Posted by TimLa on March 30, 2005, 5:32 am
I recall a popular science article many, many years ago that had a solar
reflector made with this exact concept. I think they had an array of small
aluminum hoops... maybe I can find it...
"You can be either a shining example, or a horrible warning."
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Posted by Morris Dovey on March 30, 2005, 8:04 am
Brian Sanderson wrote:
Looked around my shop today (It's actually in a hanger) but
couldn't spot any of these "plugs"...
But your description of a catenary reflector surface got me
thinking about possible non-parabolic concentrator surfaces. I
went Googling; but discovered the futility of searching for
non-anything (I knew better but wanted to be able to say I'd made
a serious effort before asking.)
I'd like to ask you - and the rest of the group for info and/or
links to any "interesting" collector surfaces anyone might have
encountered or dreamed up. I'd be *especially* interested in
those for which there is a mathematical description.
Are there any concentrator shapes which are to /any/ degree
"self-tracking" (use different areas of surface at different
times of day and/or different times of year without significant
loss of efficiency)?
DeSoto, Iowa USA
Posted by Duane C. Johnson on March 30, 2005, 11:35 am
The surface of the vacuum formed stretchable Mylar membrane
is a spherical surface.
The SAIC heliostat and dish reflectors you are referring to
are not exactly stretched membranes. They were made with
stainless steel foil that was pre formed to a parabolic shape.
The vacuum is used to maintain the shape. Yes, changes in
pressure can slightly modify the preset shape for final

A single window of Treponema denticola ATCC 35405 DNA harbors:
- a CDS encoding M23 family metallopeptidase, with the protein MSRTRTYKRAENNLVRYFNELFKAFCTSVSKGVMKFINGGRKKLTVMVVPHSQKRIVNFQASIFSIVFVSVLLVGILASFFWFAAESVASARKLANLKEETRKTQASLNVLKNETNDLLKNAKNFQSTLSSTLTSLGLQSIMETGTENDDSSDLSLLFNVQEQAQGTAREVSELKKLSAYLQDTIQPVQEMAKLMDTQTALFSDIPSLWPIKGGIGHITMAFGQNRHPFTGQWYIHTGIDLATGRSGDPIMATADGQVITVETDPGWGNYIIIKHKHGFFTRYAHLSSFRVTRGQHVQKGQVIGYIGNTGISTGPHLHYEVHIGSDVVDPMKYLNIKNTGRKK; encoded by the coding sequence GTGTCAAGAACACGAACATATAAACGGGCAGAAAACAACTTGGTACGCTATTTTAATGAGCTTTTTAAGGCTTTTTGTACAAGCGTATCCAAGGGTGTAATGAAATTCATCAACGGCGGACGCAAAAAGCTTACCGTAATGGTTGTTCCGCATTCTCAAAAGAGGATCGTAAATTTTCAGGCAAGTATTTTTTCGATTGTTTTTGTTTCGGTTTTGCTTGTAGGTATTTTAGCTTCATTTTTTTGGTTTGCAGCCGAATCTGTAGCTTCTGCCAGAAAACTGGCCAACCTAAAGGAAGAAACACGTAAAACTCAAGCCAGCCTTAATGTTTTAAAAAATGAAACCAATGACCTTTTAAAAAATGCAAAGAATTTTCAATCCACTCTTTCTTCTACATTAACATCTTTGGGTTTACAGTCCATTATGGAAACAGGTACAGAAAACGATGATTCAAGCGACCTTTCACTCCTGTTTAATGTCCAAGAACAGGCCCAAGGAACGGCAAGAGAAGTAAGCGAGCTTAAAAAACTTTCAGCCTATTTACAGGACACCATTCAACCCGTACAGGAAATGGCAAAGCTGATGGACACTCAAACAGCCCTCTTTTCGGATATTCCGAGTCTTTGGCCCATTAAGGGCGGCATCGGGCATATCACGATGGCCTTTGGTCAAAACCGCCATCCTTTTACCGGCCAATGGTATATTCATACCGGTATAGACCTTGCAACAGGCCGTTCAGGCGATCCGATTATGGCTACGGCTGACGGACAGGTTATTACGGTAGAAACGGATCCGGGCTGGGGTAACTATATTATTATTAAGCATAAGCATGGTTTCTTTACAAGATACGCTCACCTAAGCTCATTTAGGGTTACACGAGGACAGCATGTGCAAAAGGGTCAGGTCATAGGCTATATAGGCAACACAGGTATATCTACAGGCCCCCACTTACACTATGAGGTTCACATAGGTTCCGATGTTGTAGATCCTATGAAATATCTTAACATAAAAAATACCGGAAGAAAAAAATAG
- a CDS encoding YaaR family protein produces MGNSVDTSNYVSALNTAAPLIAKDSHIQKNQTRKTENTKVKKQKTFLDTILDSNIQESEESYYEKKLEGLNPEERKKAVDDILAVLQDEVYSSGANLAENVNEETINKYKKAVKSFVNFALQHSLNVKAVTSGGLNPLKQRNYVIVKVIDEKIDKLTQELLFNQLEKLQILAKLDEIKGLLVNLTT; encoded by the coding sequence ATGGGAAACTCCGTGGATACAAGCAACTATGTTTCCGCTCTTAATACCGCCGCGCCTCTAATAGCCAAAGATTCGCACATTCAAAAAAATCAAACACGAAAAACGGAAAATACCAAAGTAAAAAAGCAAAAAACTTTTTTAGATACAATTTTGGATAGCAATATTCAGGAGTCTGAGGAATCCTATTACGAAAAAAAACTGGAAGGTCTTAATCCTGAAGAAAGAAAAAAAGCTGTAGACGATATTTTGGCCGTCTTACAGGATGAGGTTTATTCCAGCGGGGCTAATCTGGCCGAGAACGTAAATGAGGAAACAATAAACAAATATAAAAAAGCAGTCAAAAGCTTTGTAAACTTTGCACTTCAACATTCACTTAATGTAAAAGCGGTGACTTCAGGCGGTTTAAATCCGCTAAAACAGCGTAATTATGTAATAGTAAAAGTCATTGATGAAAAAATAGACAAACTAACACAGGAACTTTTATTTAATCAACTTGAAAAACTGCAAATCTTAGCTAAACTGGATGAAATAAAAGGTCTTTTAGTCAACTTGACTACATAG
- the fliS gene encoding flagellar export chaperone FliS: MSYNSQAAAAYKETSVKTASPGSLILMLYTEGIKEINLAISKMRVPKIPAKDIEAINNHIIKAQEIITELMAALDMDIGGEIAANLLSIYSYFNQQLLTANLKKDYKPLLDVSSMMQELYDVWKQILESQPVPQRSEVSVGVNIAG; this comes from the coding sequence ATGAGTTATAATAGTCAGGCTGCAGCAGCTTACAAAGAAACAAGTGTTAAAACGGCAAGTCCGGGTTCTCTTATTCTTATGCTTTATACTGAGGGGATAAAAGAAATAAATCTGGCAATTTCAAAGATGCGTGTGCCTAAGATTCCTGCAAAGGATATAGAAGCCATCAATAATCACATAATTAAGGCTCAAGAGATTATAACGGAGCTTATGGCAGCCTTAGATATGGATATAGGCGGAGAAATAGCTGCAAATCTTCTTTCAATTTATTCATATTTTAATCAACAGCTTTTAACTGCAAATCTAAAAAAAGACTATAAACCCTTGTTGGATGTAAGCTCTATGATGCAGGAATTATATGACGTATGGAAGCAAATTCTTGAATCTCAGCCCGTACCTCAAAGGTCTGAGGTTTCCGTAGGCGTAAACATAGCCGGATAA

> I went Googling; but discovered the futility of searching for
loss of efficiency)?
You are asking about Compound Parabolic Concentrator, CPC,
pioneered by Roland Winston and Rabl. These are in the class
of concentrators called "Non Imaging Optics".
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Posted by Ecnerwal on March 30, 2005, 2:03 pm
Well, there's non-imaging optics stuff from U Chicago (and probably
others), some of which have been built. They are interesting, but a bit
tricky for normal people to play with. They (or at least some of them)
are designed to have high acceptance angles, which I take to mean good
performance significantly off-axis.
There's a 1970s or 1980s era trough - W-something, if my sieve of a
brain recalls that fragment correctly - anyone else recall this? It was
a design where the trough reflector shape allowed it to sit still but
accept more sun than a typical non-tracking trough (it had a possibly
glorified or perhaps non-glorified flat plate in the bottom, as I
recall). Not a parabolic type trough. I can't recall the name and can't
seem to find any non-parabolic trough articles on the web. May not have
been very successful in practice...
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Posted by Morris Dovey on March 30, 2005, 5:01 pm
A Google search on "non-imaging optics" was most satisfying!
Because my primary interest has been in low-cost solar heating of
structures I haven't paid much attention to
high-temperature/concentrating solutions. The provided links and
better search criteria will definitely help me get up to speed.
DeSoto, Iowa USA